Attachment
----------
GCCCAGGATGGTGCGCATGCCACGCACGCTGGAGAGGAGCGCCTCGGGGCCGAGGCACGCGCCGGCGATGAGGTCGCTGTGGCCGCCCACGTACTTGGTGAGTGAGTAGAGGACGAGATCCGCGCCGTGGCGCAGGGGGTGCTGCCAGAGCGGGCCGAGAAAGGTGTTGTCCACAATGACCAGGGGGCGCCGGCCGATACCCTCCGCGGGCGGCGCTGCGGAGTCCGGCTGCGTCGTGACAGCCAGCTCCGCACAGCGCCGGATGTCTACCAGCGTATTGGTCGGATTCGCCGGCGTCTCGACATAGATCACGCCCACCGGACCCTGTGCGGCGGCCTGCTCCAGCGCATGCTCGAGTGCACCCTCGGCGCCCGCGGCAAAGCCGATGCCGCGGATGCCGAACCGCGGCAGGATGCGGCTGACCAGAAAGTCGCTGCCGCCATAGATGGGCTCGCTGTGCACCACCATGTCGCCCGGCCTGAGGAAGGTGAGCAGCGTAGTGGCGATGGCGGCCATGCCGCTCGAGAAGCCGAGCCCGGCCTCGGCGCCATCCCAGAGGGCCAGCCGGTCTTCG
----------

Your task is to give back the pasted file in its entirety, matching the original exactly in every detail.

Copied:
GCCCAGGATGGTGCGCATGCCACGCACGCTGGAGAGGAGCGCCTCGGGGCCGAGGCACGCGCCGGCGATGAGGTCGCTGTGGCCGCCCACGTACTTGGTGAGTGAGTAGAGGACGAGATCCGCGCCGTGGCGCAGGGGGTGCTGCCAGAGCGGGCCGAGAAAGGTGTTGTCCACAATGACCAGGGGGCGCCGGCCGATACCCTCCGCGGGCGGCGCTGCGGAGTCCGGCTGCGTCGTGACAGCCAGCTCCGCACAGCGCCGGATGTCTACCAGCGTATTGGTCGGATTCGCCGGCGTCTCGACATAGATCACGCCCACCGGACCCTGTGCGGCGGCCTGCTCCAGCGCATGCTCGAGTGCACCCTCGGCGCCCGCGGCAAAGCCGATGCCGCGGATGCCGAACCGCGGCAGGATGCGGCTGACCAGAAAGTCGCTGCCGCCATAGATGGGCTCGCTGTGCACCACCATGTCGCCCGGCCTGAGGAAGGTGAGCAGCGTAGTGGCGATGGCGGCCATGCCGCTCGAGAAGCCGAGCCCGGCCTCGGCGCCATCCCAGAGGGCCAGCCGGTCTTCG